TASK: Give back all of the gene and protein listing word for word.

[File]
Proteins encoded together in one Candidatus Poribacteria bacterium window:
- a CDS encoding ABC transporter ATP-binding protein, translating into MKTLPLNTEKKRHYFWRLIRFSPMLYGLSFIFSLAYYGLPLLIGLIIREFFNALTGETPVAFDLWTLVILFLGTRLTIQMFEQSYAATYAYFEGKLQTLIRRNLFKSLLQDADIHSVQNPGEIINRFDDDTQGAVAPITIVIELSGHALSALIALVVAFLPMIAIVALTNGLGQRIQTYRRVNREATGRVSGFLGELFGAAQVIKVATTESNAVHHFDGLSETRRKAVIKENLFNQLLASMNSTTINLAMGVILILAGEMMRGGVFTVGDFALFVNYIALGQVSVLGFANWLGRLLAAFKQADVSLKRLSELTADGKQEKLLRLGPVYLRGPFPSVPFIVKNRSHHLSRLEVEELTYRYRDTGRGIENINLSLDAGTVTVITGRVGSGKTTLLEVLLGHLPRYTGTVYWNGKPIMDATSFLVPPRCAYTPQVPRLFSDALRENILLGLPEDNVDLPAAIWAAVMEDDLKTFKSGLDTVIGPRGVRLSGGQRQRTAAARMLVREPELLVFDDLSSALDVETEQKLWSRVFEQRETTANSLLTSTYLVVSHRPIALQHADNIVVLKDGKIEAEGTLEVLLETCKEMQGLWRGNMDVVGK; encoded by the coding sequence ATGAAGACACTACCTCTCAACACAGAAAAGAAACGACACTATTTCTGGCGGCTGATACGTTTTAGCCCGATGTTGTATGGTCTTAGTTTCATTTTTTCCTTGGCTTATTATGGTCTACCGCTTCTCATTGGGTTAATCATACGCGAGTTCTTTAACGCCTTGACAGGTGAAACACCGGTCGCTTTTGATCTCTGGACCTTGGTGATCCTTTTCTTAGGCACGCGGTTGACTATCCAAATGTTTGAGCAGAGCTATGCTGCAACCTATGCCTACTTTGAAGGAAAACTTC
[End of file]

Proteins encoded together in one Candidatus Poribacteria bacterium window:
- a CDS encoding ABC transporter ATP-binding protein, translating into MKTLPLNTEKKRHYFWRLIRFSPMLYGLSFIFSLAYYGLPLLIGLIIREFFNALTGETPVAFDLWTLVILFLGTRLTIQMFEQSYAATYAYFEGKLQTLIRRNLFKSLLQDADIHSVQNPGEIINRFDDDTQGAVAPITIVIELSGHALSALIALVVAFLPMIAIVALTNGLGQRIQTYRRVNREATGRVSGFLGELFGAAQVIKVATTESNAVHHFDGLSETRRKAVIKENLFNQLLASMNSTTINLAMGVILILAGEMMRGGVFTVGDFALFVNYIALGQVSVLGFANWLGRLLAAFKQADVSLKRLSELTADGKQEKLLRLGPVYLRGPFPSVPFIVKNRSHHLSRLEVEELTYRYRDTGRGIENINLSLDAGTVTVITGRVGSGKTTLLEVLLGHLPRYTGTVYWNGKPIMDATSFLVPPRCAYTPQVPRLFSDALRENILLGLPEDNVDLPAAIWAAVMEDDLKTFKSGLDTVIGPRGVRLSGGQRQRTAAARMLVREPELLVFDDLSSALDVETEQKLWSRVFEQRETTANSLLTSTYLVVSHRPIALQHADNIVVLKDGKIEAEGTLEVLLETCKEMQGLWRGNMDVVGK; encoded by the coding sequence ATGAAGACACTACCTCTCAACACAGAAAAGAAACGACACTATTTCTGGCGGCTGATACGTTTTAGCCCGATGTTGTATGGTCTTAGTTTCATTTTTTCCTTGGCTTATTATGGTCTACCGCTTCTCATTGGGTTAATCATACGCGAGTTCTTTAACGCCTTGACAGGTGAAACACCGGTCGCTTTTGATCTCTGGACCTTGGTGATCCTTTTCTTAGGCACGCGGTTGACTATCCAAATGTTTGAGCAGAGCTATGCTGCAACCTATGCCTACTTTGAAGGAAAACTTC